CABANAGE, a, m. encampment ; tents ; huts. 

CABANE, a.j, II kabite vne cabane, he lives in a 
cottage, a cot, a hut. Visiter la cabane du pauvre, to 
visit the poor man's cottage. • Une cabane de berger, a 
shepherd's hut Nona bdttmea une cabane etvec dea 
bnmchea, we made a hut with boughs of trees. (S^ un 
navire), cabin ; berth. 

CABANER, u, a, r€^, \he eonj. Cabaner un canotf to 
turn over a boat, and support it so as to make a shelter 
of it. r. a. Notre chahupe cabana^ our boat was upset, 
floated keel upwards. [under huts. 

Se cabaner, to erect, to build huts; to seek shelter 

CABANON, a, m. dark ceU (in a madhouse). 

CABARET, a, m. ale-house; public4iouse. // eat 
toujoura au cabaret, he is always at the public-house. 
jNoua loye^hnea dana un cabaret borane, we nut up at a 
low pot-house. Ceat un pilier de awaretf he lives at the 
publto-house. 

Man^ au cabaret, to eat at en eating-house, at a 
cofl*ee-house. Nona avona fait un diner de cabaret, we 
liad a chop-house dinner — a poor dinner. 

Cabaret de porcekane, a China tea, or cotTee service. 
Mettre dea taaaea aur un cabaret, to place cups upon a 
tray — a tea-board. 

CABARETER, v. n, to ftvquent taverns, publio-housrs. 

CABARETEUR, a. ». a drunkard ; a ftvquenter of 
public-houses. 

C ABARETIER, kRB, s. m. /*. publican ; tavern-keeper ; 
])iiblic-houso keeper. Diner cnez le cabaretier, to dine at 
a chop-house, at a tavern. 

CABAS, «. m. sort of flat straw basket with a handle, 
frenerally carried by mantua-makers, grisettes, school 
girls, &c. Rush basket in which dried fruits are im- 
ported. An old family coach; a wicker carriage. Nona 
aammea vemw done un mUdiarU cabaa, we came in an old 
coach. 

CABASSET, f. M. sort of helmet, such as Mercury is 
represented to weat. 

CABESTAN, s. m. (I. de marint), capstan ; capstem. 
Ftrer aif co6eseafi, to heave at the capstan. Armerle^t 
to man the capstan, 
134 



CABILLAUO, s. m. sort of small cod fish, eaten Iresb. 

C A BINE, s.f. (marine), cabm ; berth. 

CABINET, a. m, closet. Je couche dana ce cabinet, 
I sleep in this closet. Cabinet de toilette, dressing-room. 
Cabinet de bain,' a. bath room. Cabinet noir, dark closet. 
Cabinet, ou cabinet d^etude, a study. Cabinet d'aiaance, 
water-closet. 

Ze cabinet du roi, the king^s closet. Koks le frov-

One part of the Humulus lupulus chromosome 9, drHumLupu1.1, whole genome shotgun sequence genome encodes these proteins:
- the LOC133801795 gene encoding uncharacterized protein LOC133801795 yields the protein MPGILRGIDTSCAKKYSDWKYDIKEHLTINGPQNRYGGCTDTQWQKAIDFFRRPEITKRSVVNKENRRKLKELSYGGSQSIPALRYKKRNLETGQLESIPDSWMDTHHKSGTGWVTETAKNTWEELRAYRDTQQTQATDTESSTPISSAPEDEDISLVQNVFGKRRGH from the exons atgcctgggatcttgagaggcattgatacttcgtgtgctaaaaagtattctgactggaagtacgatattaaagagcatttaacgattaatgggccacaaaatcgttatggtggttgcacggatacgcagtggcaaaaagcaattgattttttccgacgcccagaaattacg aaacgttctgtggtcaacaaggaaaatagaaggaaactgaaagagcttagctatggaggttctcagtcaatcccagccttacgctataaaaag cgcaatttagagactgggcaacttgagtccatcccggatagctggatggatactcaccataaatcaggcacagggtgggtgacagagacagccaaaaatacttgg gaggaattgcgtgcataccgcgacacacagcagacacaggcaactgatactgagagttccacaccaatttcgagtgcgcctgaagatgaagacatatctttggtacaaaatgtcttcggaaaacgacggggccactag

verez dana aon cabinet, you will find him in hu closet, 
in his study. La vie de cabinet ne lui convient paa, close 
study does not suit him. Homme de cabinet^ professional 
man, literary man, scientific man; man of studious 
habits. 

Cabinet de lecture^ a reading-room. Cabinet d'qffairtt, 
an agency office ; tenir un cabinet d^affairea^ to keep an 
agency office. // a vendu aon cabinet, (of a lawyer)* he 
has sold his practice. 

Cabinet a€bene, ebony cabinet. Cabinet depeinimre, 
collection of pictures. Cabinet de m^daHlea, collection 
of medals. Cabinet d^histoire naturelle, a museum of 
natitral history. Cabinet dephjftique, a room for physical 
experiments. 

(Politique), ci^inet ; cabinet coimcil. Ze cabins dee 
Tuileriee, the cabinet of the Tuileries, tiie French ministry. 
Entrv au cabinet, to become a minister, to be admittetl 
a member of the cabinet. Courrier de cabinet^ cabinet 
messenger. 

Cabinet d'orgue, the case of an organ. Cabinet de 
verdure, a green arbour. 

CAbLE, a, m. (marine), cable. Filer du cdble, to 
veer away the cable — . — (Jig,), to gaiu time. Cibie 
chaine, iron cable ; chain cable. 

cAbleau,) _ „ . , 
cAblot, r "^ "^' "**^'* 

CAbLER, V, a, (marine)f to make a cable. 

CABOCHE, a, f, heail. Ceet une groeae caboche, 
he is thick headed. (Test une bonne caboche, he has a good 
head of his own — he is a man of sense. Voua avee ia 
enboche un pen dure, you are rather thick headed. 

CABOCHON, a, m, jewel uncut. 

CABOSSE, s./.bunip; bruise. 

CABOSSER, V. a, to bruise. 

CABOTAGE, s. m, (marine commerctale)^ coasting; 
sailing from port to port, along the coast. Faire le ca> 
botage, to sail from port to port. Faire le petit cabotage^ 
to sail from |iort to port in the same sea ; Jaire le greuul 
cabotage, to sail between the ports of dififerent seas. (lu 
France, Masters of vessels form two classes* Maitre am 
petit cabotage ; MaUre au grand cabotage, they are mh- 
mitted after an examination.) 

CABOTER,v. n. re^. l^ecoiy. (marine commerciale)^ 
to sail from port to port on the same coast, in the same aea. 

C ABOTEUR, a. m. vessel or sailor that sails from port 
to port. 

CABOTIER, Voyez Caboteur, 

CABOTIN, INE, a,m.J, strolling player; bad actor. 

CABOTINAGE, a, m, strolling; acting of a strolling 
player. 

CABOTINER, p. n, to stroll about ; to lead an un- 
settled life (like a strolling player). 

Se CABRER, v, r. re^. l^ecor^', to rear ; (fia.), to fly 
out in a {lassion. Sii* voua lui ditea un mot, ilae csofire^ 
if you speak but one word to him, he immediately flies 
into a passion — kicks. 

CABRI, a. m. kid. 

CABRIOLE, a, f, caper ; leapw Fiadre aem co- 
briolea, to skip ; to jump about ;^ (as a daix:er), to cut